Why do you NOT believe in a God? Watch

Agent Smith
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Fairly obvious companion thread here

To all those who consider themselves somewhere below 4 on the Dawkins Scale (ie who hold God's existence to be improbable or worse): Why do you not believe?

Personally, my reasons include: The unsolved Problems of Evil and Hell; the good old Euthyphro Dilemma of the origin of morality (similarly unsolved); the slightly subtler argument that God's existence doesn't appear to have made much difference to the Universe (upon which I will happily expand if asked); and the fact that in the absence of proof of a proposition, I find it more logical to view that proposition as false (in other words, the "burden of proof" idea).
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lidskoo
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Science.
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GregoryJL
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The answers Theism offers seem always possible but never plausible, by my lights. This applies to the majority of problems in Philosophy, from the ePoE to the mind-body problem.
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what_apples
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I have found nothing to suggest that a god exists other than some books written by some (admittedly shrewd) people hundreds/thousands of years ago (or more recently, even; Scientology, for example) and a feeling of insecurity in people's lives whereby believing in a protective higher power is often the only comfort they can find.

So really, for me at least, the real question is why should I believe in god just because someone else tells me its true and there is no evidence for it?
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Cities
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All the reasoning in relation to God [as well as the theodicies + counterarguments to common problems] appears to be so convoluted and labyrinthine that it never seems to make any sense. In science, the theories must fit the facts, otherwise they're discarded and if they're controversial, they're ubiquitously derided. But in religion, it seems as if the facts are used to fit the theories. And no matter how controversial a certain religious issue is, if it has some religious backing from scripture, the Pope etc., it somehow has a lot more credence. I find it very difficult to express exactly why I'm convinced that God doesn't exist, but it's mainly because it seems to constantly violate logic and overall, doesn't make sense to me.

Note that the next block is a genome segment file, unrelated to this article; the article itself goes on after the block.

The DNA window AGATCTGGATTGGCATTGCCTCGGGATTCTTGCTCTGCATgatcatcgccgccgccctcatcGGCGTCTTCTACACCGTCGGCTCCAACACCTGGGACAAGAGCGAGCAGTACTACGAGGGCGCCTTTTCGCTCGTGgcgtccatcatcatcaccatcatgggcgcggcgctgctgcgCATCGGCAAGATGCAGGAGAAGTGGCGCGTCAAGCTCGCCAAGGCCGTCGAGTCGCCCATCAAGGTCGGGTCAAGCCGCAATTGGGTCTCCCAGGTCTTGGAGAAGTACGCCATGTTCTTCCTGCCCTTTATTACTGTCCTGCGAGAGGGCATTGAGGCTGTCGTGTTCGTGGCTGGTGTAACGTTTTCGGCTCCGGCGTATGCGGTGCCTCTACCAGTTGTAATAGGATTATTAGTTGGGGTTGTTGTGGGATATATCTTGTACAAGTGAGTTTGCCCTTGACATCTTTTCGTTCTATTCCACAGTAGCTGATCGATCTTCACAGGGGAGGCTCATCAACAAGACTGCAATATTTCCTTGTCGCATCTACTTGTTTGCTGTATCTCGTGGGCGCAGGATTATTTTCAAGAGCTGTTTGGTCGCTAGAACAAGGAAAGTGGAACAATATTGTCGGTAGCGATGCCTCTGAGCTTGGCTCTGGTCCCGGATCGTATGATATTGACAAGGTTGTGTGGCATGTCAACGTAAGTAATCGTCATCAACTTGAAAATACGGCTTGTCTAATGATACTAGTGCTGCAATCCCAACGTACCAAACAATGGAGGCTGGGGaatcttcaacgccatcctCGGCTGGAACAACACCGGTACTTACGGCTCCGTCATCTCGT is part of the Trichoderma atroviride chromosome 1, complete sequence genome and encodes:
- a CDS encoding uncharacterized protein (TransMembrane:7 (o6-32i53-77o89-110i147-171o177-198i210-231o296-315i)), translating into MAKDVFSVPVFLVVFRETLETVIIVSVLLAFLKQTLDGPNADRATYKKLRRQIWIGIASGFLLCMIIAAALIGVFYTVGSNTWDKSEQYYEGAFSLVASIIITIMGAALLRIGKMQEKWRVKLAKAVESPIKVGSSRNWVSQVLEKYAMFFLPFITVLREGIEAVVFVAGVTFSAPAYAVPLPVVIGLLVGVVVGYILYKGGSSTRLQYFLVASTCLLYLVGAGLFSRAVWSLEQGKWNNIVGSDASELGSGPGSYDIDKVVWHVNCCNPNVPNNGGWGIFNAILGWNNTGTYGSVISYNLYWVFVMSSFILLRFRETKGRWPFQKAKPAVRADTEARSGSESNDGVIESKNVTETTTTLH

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Varsity
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In addition to what the OP said…

To be a god you must wield great power, and be practically infallible, because even if you make a mistake you have the power to change it.

Clearly the human race is a flawed creation, we are selfish in the extreme and often violent to each other and the world around us. The fact god has not fixed us is a clear sign god does not exist.
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Elvendork
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GeoTom
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Just because it is a bit silly and unnecessary tbh.
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clank
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incredibly unlikely as there is no scientific evidence to prove gods existence. i dont need proof that there isnt...i believe what is front of me, facts, emotions, people, behaviour...whatever.

the reason im not religious in general


religion has no impact on my life, i feel no need for 'something else'
religion is so contradictory, why would i base my life on something that would force me to be constantly hippocritical??
it is the reason behind so much conflict (or the excuse for it)
it breeds so much intollerence and hatred outweighing any good impact
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shuvle
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Science.
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Audrey Hepburn
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Same reason that I don't believe in unicorns, cos it's stupid.
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abu.10
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(Original post by lidskoo)
Science.
there is apparently some evidence from your "science" which proves that scientology exists...
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Agent Smith
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(Original post by Varsity)
In addition to what the OP said…